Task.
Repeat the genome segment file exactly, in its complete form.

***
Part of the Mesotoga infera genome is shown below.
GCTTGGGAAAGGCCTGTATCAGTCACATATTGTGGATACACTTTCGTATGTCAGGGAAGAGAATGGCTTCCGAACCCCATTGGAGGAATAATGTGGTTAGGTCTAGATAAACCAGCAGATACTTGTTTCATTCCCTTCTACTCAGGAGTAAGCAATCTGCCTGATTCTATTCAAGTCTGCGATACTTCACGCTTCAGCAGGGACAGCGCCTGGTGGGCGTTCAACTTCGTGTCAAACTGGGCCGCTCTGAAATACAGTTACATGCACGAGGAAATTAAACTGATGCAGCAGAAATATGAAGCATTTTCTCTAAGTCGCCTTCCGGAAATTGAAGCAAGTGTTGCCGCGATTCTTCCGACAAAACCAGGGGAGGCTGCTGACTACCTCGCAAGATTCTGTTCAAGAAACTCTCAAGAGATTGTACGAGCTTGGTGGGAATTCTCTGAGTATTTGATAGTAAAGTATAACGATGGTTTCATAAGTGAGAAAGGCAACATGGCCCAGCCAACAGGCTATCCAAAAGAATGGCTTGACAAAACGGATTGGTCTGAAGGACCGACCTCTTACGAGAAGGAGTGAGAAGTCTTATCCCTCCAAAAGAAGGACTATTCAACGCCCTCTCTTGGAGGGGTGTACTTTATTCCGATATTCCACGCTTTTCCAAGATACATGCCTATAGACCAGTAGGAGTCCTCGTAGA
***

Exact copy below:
Part of the Mesotoga infera genome is shown below.
GCTTGGGAAAGGCCTGTATCAGTCACATATTGTGGATACACTTTCGTATGTCAGGGAAGAGAATGGCTTCCGAACCCCATTGGAGGAATAATGTGGTTAGGTCTAGATAAACCAGCAGATACTTGTTTCATTCCCTTCTACTCAGGAGTAAGCAATCTGCCTGATTCTATTCAAGTCTGCGATACTTCACGCTTCAGCAGGGACAGCGCCTGGTGGGCGTTCAACTTCGTGTCAAACTGGGCCGCTCTGAAATACAGTTACATGCACGAGGAAATTAAACTGATGCAGCAGAAATATGAAGCATTTTCTCTAAGTCGCCTTCCGGAAATTGAAGCAAGTGTTGCCGCGATTCTTCCGACAAAACCAGGGGAGGCTGCTGACTACCTCGCAAGATTCTGTTCAAGAAACTCTCAAGAGATTGTACGAGCTTGGTGGGAATTCTCTGAGTATTTGATAGTAAAGTATAACGATGGTTTCATAAGTGAGAAAGGCAACATGGCCCAGCCAACAGGCTATCCAAAAGAATGGCTTGACAAAACGGATTGGTCTGAAGGACCGACCTCTTACGAGAAGGAGTGAGAAGTCTTATCCCTCCAAAAGAAGGACTATTCAACGCCCTCTCTTGGAGGGGTGTACTTTATTCCGATATTCCACGCTTTTCCAAGATACATGCCTATAGACCAGTAGGAGTCCTCGTAGA